Chemically synthesized siRNAs were custom-designed to target selected MPV genes by Dharmacon (Chicago, IL). siRNA sequences were BLAST-searched against the human genome database to assess possible cross-reactivity. For each targeted gene, four siRNAs were synthesized and pooled. Dried siRNA pools were reconstituted in rehydration buffer (100 mM KCl, 30 mM HEPES pH 7.5, 1 mM MgCl2) to a final concentration of 100 μM and stored at -80°C until used.
LLC-MK2 cells were used to evaluate the efficacy of the siRNAs. Confluent cells were briefly trypsinized, counted, and resuspended in culture medium at desired concentration. Cell suspension was used to seed 24-well culture plates (Costar, Lowell, MA), and plates were incubated for 24-48 h to allow multiplication of cells in antibiotic- and Fungizone-free medium before infection with virus. To transfect the cells, siRNA and the transfection reagent were complexed as recommended by the manufacturer (Dharmacon, Chicago, IL). Briefly, equal volume of 10× solution (relative to the final intended concentrations) of siRNA and transfection reagent were prepared and mixed together. The resultant 5× solutions mix was incubated for 30 min at room temperature to allow the formation of siRNA transfection complex. This was diluted to the intended final 1× concentration using OPTI-MEM-I (Invitrogen, Carlsbad, CA). Cells were washed twice gently with 0.5 ml of OPTI-MEM-I buffer and incubated with 1× transfection siRNA complex for 12 to 16 h prior to viral infection.
Cells infection with virus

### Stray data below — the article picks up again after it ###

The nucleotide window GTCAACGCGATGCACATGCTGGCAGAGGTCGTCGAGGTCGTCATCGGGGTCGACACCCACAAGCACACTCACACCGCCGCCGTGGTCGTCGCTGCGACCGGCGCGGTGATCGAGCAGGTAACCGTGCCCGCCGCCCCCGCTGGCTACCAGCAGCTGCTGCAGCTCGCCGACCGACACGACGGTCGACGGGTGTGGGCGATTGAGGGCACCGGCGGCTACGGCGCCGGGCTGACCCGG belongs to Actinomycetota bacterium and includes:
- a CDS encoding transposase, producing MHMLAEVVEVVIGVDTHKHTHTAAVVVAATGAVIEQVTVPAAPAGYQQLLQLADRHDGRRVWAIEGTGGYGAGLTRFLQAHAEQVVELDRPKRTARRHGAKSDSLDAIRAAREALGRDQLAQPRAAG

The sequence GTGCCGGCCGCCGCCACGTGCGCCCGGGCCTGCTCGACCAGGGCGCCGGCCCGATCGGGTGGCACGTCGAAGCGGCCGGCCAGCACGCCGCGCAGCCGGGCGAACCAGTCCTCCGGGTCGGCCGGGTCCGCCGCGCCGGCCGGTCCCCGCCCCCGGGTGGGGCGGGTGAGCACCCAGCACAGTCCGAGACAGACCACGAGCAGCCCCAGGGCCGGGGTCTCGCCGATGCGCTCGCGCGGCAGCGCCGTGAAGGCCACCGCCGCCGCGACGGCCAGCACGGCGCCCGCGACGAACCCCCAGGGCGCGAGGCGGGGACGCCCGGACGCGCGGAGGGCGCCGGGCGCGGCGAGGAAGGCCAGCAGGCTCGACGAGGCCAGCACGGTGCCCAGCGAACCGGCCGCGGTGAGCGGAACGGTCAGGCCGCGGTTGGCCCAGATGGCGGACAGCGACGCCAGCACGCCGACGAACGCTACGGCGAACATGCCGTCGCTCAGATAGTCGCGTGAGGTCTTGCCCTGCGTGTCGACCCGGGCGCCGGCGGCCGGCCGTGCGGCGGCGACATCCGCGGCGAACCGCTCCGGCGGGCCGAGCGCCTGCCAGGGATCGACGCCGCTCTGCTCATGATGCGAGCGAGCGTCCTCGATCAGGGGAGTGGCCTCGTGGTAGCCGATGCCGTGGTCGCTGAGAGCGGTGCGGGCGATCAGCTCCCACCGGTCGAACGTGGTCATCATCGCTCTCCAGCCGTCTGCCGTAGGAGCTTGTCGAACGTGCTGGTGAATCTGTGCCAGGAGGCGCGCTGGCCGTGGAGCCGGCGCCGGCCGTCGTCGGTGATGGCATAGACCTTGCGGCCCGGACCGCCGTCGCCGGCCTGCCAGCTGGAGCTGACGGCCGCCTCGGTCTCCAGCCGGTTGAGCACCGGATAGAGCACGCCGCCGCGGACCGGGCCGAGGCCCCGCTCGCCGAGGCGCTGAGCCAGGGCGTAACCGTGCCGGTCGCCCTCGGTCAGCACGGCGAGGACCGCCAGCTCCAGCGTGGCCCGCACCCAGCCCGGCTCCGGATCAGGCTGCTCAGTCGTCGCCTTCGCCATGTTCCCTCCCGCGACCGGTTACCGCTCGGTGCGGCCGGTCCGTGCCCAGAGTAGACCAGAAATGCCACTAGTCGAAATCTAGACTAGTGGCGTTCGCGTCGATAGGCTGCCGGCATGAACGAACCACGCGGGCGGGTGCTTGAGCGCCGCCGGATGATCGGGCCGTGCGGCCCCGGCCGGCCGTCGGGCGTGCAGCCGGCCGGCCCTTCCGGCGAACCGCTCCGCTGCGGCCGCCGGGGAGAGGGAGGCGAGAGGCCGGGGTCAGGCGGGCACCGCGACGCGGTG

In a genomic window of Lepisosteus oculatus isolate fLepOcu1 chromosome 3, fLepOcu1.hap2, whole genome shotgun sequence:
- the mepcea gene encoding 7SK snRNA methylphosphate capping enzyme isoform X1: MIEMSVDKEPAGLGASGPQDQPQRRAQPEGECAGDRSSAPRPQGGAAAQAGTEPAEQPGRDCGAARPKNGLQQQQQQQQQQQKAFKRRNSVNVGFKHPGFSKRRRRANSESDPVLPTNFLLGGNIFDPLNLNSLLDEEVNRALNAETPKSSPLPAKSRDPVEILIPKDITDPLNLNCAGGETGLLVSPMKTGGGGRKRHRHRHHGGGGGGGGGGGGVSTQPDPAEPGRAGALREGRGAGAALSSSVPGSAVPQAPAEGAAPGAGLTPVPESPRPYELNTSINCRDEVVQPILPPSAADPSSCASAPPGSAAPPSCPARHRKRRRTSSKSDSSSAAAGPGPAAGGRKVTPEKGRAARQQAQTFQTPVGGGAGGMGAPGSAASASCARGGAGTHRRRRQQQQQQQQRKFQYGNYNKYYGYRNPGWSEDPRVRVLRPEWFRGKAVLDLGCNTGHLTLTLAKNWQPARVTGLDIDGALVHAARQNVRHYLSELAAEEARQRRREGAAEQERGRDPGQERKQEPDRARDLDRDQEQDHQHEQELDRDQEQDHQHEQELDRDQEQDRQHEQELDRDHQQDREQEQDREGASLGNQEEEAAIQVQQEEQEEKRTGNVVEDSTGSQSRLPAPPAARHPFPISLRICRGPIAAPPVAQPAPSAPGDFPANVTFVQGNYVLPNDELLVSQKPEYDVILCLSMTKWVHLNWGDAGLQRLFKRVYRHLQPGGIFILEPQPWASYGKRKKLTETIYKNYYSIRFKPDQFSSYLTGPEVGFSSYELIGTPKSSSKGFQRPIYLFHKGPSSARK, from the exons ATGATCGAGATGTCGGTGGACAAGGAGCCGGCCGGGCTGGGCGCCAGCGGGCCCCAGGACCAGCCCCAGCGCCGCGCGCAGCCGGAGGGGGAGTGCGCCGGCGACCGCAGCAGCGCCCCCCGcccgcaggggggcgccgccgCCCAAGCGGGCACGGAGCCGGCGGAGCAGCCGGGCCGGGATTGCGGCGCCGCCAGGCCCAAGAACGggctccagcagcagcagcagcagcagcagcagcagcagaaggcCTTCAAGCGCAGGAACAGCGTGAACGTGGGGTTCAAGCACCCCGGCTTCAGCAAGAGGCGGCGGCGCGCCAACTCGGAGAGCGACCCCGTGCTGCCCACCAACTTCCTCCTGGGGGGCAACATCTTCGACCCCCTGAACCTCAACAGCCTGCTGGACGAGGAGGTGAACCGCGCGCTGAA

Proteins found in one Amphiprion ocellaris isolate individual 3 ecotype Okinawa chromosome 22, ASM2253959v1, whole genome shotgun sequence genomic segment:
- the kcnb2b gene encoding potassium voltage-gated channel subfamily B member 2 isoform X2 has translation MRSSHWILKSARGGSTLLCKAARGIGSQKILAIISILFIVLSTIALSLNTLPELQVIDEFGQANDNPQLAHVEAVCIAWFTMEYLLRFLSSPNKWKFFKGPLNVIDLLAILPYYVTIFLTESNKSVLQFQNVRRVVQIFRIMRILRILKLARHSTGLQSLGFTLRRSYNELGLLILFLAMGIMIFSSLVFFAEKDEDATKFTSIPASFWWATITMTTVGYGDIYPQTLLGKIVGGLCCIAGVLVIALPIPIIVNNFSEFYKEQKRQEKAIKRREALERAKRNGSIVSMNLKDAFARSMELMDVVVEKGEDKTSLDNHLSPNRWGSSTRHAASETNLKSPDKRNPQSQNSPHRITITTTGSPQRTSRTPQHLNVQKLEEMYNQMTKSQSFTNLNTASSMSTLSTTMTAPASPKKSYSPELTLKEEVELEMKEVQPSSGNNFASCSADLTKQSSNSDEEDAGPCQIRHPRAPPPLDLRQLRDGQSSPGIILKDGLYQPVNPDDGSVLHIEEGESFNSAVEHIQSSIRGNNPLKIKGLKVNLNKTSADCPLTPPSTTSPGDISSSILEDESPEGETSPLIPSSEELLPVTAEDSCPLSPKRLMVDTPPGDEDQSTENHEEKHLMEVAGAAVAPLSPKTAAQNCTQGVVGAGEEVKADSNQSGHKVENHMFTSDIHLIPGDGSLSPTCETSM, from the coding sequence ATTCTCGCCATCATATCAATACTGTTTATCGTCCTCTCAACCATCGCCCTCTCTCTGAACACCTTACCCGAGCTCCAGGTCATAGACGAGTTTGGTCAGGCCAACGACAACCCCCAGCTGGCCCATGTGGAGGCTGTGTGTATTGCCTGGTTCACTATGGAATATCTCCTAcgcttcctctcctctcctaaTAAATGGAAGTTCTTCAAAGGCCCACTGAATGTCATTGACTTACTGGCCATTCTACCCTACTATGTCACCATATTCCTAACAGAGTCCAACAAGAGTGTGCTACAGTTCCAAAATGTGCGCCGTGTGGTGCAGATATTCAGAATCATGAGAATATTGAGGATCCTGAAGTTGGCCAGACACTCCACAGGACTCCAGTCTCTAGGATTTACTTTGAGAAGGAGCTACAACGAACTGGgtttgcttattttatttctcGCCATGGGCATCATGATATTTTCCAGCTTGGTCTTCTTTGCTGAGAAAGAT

To infect siRNA transfected and non transfected control cells with MPV, incubation medium was replaced by the virus inoculum diluted to produce the desired MOIs using OPTI-MEM-I (GIBCO-Invitrogen, Carlsbad, CA). Cells were incubated with the virus seed for 30 min at room temperature to allow viral absorption, and gentle 15-sec shake every 10 min was done to ensure even viral distribution. Removed culture medium was added back, and cells were incubated in 93-95% relative humidity atmosphere at 37°C, 5% CO2.
Cells viability was assessed using MTT Cell Proliferation assay (ATCC, Manassas, VA). Briefly, 10 μl of MTT (3-(4,5-Dimethylthiazol-2-yl)-2,5-diphenyltetrazolium bromide) was added to each well and the plates were incubated at 37°C, 5% CO2 until clear purple crystals precipitant appeared in cells cytoplasm (4-8 h). Cells were lysed by adding 100 μl of detergent (proprietary, ATCC kit) and incubated overnight or until the purple crystals were dissolved. Color intensity was measured by spectrophotometer (Tecan, Pittsburgh, PA) at 570 nm, and cytotoxicity was calculated as a ratio of absorbance in treated versus untreated cells.
We thank Mohamed Ait Ichou, Jason Farlow, Lorraine Farinick, and Catherine Kenyon for thoughtful discussions, critical review, and assistance during manuscript preparation. The research described herein was supported by a grant from the Defense Threat Reduction Agency, Project number 4.10022_07_RD_B.
Opinions, interpretations, conclusions, and recommendations are those of the author and not necessarily endorsed by the U.S. Army. The mention of materials or products in this article doesn't constitute endorsement by the department of Defense or the United States government.